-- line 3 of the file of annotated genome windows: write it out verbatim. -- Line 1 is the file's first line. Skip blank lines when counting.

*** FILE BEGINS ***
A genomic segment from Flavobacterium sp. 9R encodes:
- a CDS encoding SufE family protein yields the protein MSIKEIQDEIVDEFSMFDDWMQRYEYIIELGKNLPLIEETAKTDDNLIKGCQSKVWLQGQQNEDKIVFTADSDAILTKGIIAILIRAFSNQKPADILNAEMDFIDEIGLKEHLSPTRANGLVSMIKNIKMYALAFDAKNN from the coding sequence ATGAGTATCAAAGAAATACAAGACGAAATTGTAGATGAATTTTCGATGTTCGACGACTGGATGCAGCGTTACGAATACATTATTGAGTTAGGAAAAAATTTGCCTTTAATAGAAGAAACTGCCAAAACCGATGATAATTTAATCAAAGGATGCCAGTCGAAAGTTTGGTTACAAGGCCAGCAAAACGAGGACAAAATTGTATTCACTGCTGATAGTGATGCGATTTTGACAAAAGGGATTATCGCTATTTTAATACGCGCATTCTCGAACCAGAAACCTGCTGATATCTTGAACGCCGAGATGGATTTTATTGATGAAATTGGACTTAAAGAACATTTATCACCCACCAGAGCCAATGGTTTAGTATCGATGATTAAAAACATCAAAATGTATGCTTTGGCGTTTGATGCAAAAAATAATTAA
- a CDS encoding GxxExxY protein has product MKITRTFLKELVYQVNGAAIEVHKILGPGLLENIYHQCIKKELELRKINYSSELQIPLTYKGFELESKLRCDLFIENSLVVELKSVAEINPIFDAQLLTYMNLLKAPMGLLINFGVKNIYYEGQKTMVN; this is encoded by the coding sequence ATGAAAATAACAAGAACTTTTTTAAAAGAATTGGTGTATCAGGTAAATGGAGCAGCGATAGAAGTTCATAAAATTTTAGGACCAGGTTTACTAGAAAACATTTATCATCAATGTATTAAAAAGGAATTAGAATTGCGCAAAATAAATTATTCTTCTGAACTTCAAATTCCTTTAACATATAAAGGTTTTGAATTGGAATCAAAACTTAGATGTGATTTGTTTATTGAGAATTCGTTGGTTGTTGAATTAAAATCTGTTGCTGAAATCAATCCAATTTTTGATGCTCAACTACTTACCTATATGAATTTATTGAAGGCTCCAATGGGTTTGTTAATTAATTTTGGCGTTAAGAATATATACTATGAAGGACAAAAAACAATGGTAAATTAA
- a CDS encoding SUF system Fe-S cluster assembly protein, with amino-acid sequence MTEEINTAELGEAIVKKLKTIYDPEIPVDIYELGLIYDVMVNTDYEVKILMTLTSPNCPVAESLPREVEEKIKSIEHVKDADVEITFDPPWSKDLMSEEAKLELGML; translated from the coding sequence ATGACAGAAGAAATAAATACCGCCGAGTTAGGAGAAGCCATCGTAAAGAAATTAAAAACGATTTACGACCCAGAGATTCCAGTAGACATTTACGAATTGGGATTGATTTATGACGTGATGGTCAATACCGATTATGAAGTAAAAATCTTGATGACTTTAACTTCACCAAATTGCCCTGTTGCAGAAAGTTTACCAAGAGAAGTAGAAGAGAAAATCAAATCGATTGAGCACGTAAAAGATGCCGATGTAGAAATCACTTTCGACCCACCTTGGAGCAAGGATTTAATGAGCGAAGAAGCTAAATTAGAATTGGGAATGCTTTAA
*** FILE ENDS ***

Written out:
- a CDS encoding GxxExxY protein has product MKITRTFLKELVYQVNGAAIEVHKILGPGLLENIYHQCIKKELELRKINYSSELQIPLTYKGFELESKLRCDLFIENSLVVELKSVAEINPIFDAQLLTYMNLLKAPMGLLINFGVKNIYYEGQKTMVN; this is encoded by the coding sequence ATGAAAATAACAAGAACTTTTTTAAAAGAATTGGTGTATCAGGTAAATGGAGCAGCGATAGAAGTTCATAAAATTTTAGGACCAGGTTTACTAGAAAACATTTATCATCAATGTATTAAAAAGGAATTAGAATTGCGCAAAATAAATTATTCTTCTGAACTTCAAATTCCTTTAACATATAAAGGTTTTGAATTGGAATCAAAACTTAGATGTGATTTGTTTATTGAGAATTCGTTGGTTGTTGAATTAAAATCTGTTGCTGAAATCAATCCAATTTTTGATGCTCAACTACTTACCTATATGAATTTATTGAAGGCTCCAATGGGTTTGTTAATTAATTTTGGCGTTAAGAATATATACTATGAAGGACAAAAAACAATGGTAAATTAA